Sunday, March 3, 2024

How to choose a Digital Inspection Camera?

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Some time ago we presented a technical article introducing the borescope. Extremely useful measurement and diagnostic tool when evaluating dark and / or hard-to-reach areas across a wide variety of applications, the borescope It is frequently used in automotive and aircraft mechanics workshops, as well as in inspection operations that include, among others, the construction industry, welding workshops, sewage systems and the manufacture of auto parts and firearms.

As we detailed in the aforementioned article, there are different kinds of borescopes, each designed for every need. However, the borescopes provided with camera (or videoboroscopes) or, as they are generally known in the trade, digital inspection cameras, capable not only of taking images and / or videos to later play them on larger screens, but also of moving and removing small objects such as bolts or nuts, they are enjoying increasing popularity among mechanics, plumbers, electricians, and plumbing installers. ventilation and many others.

Today we have digital inspection cameras with small screens, extra large screens, color, black and white, small and large camera heads, wireless functionality, built-in and removable memory, PC and TV connectivity, built-in battery and much more. When we look at all these details, choosing a suitable camera can seem extremely complicated, but, as always, if we follow a series of criteria we will see that our decision will be much easier.

In this installment we are going to deal particularly with the digital inspection cameras medium price, like the one we see in the following video, offering a series of suggestions to take into account when we must acquire one of these instruments.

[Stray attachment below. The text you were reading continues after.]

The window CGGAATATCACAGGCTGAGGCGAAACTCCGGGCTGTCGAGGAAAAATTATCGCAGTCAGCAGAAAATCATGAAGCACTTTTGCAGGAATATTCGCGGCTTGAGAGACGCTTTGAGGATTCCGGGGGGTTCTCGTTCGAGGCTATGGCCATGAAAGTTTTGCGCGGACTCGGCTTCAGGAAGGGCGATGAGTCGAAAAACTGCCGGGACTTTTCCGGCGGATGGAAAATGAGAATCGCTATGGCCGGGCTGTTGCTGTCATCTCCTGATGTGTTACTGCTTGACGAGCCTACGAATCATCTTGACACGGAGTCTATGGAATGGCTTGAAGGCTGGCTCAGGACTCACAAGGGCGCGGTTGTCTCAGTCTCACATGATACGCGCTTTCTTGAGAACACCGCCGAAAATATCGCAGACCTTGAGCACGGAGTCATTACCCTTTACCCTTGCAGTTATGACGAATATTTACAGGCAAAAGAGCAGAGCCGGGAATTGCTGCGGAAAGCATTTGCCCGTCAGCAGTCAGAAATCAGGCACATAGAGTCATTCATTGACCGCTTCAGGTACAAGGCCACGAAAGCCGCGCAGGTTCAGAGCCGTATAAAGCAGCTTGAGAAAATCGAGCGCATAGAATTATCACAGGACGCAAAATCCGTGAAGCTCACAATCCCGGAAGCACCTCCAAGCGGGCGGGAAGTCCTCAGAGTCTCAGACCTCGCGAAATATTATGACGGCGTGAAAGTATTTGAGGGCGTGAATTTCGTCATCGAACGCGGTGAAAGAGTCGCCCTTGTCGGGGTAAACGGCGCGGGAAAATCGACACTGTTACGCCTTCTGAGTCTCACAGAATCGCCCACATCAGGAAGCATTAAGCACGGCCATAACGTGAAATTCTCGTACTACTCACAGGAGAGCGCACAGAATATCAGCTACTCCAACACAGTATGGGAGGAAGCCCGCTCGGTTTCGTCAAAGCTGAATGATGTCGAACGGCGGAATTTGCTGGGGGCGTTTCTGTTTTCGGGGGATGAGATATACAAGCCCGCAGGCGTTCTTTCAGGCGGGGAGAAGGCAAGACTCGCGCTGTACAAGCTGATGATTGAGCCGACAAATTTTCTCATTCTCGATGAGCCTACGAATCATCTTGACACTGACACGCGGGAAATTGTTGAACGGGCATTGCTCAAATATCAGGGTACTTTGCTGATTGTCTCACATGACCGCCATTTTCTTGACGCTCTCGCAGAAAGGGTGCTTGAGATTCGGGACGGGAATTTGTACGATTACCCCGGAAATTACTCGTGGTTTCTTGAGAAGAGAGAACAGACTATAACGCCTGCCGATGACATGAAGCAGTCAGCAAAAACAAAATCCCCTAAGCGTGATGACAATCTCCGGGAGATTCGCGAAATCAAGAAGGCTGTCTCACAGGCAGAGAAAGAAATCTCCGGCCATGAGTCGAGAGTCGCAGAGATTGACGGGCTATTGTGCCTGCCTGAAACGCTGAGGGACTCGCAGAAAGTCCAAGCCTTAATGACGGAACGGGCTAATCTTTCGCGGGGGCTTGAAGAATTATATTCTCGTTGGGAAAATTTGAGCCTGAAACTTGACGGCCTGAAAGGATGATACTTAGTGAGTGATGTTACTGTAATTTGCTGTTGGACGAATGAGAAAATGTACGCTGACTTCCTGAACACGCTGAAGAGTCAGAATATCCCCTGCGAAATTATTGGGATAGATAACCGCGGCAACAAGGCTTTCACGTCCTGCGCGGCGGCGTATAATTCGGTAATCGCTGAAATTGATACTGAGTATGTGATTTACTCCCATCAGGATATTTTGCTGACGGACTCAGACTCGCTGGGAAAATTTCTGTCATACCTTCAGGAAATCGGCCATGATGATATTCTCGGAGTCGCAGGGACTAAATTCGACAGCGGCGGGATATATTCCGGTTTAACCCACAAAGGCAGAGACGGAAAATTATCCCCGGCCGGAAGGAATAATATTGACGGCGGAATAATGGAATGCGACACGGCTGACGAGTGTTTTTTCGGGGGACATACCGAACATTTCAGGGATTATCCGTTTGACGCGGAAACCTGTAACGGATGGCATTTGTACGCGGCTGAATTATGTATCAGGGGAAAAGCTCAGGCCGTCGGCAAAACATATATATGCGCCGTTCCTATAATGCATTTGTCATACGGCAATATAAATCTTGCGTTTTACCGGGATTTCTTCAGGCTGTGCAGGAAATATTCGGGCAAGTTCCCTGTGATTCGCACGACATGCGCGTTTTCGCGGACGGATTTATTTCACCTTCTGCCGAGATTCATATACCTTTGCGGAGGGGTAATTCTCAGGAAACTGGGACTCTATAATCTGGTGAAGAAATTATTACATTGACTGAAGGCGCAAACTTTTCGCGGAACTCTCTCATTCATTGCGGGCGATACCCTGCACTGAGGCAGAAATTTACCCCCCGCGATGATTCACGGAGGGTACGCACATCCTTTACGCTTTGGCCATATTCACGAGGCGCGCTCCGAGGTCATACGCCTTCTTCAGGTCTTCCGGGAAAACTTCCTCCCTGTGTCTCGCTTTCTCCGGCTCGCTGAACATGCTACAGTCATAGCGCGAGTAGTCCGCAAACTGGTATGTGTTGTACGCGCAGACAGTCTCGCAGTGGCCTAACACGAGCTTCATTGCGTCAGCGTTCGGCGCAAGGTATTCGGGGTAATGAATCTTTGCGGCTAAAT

So that you can guarantee us a good view of areas that the human eye cannot access, a digital inspection camera it must offer us, at a minimum, the means that will enable us to comfortably achieve that goal. To this end, the most important specifications of a digital inspection camera that we must consider when we want to choose one in particular, are the following:

Camera head diameter

This parameter is related to the use that we will give to the camera. If we are auto mechanics or work with very confined elements, we should look for small diameters: 8 mm is the standard for most applications in gasoline engines, while 5.5 mm or less is the standard for diesel engines. If we are plumbers or carry out frequent inspections of pipes or drains, larger diameters are convenient for us. There are generally two standards for these cases: a diameter of 9.5 mm and another of 17 mm.

Borescope Flexible Cable Length

This cable is the one that carries the camera lens at its end and is the “arm” of the instrument that allows us to “enter” into cavities that are difficult to access. Obviously, a cable that is too short may not be sufficient for certain areas we wish to inspect, for example a motor or pipe. Flexible cable lengths are usually related to the diameter of the camera head and most of the digital inspection cameras They offer flexible cable lengths of 0.90 m (for a head diameter of 9.5 mm) and 1.20 meters (for a head diameter of 17 mm).

Digital inspection camera

Lighting device / s

For access to dark and confined places, lighting is essential, so we must make sure that the camera we choose has one or more powerful LED lights, mounted on the camera head, as we see in the figure below. This guarantees us excellent lighting clarity.

Borescope - Powerful LED lighting

Borescope – Powerful LED lighting

Borescope Illumination Levels

If in addition to having powerful LED lights, we must adjust the lighting intensity according to our needs, it will be convenient to look for a digital inspection camera that has buttons for more intense lighting and less intense lighting. In the trade we can find cameras that incorporate up to nine levels of illumination, which allows us to achieve the appropriate light intensity for each situation.

Resistance to water and dust

If we are plumbers, on more than one occasion we will have to inspect with our boroscoio very humid places or, even, under water, such as pipes, drains or toilets, for example. If we frequently inspect cavities in the walls or ventilation pipes, for example, the soot and dust inside can also be a challenge to achieve a good vision. Given these requirements, it is essential that both the flexible cable and the camera head are totally waterproof, and that the head has a smooth surface, which will ensure perfect vision in environments that contain solid particles in suspension.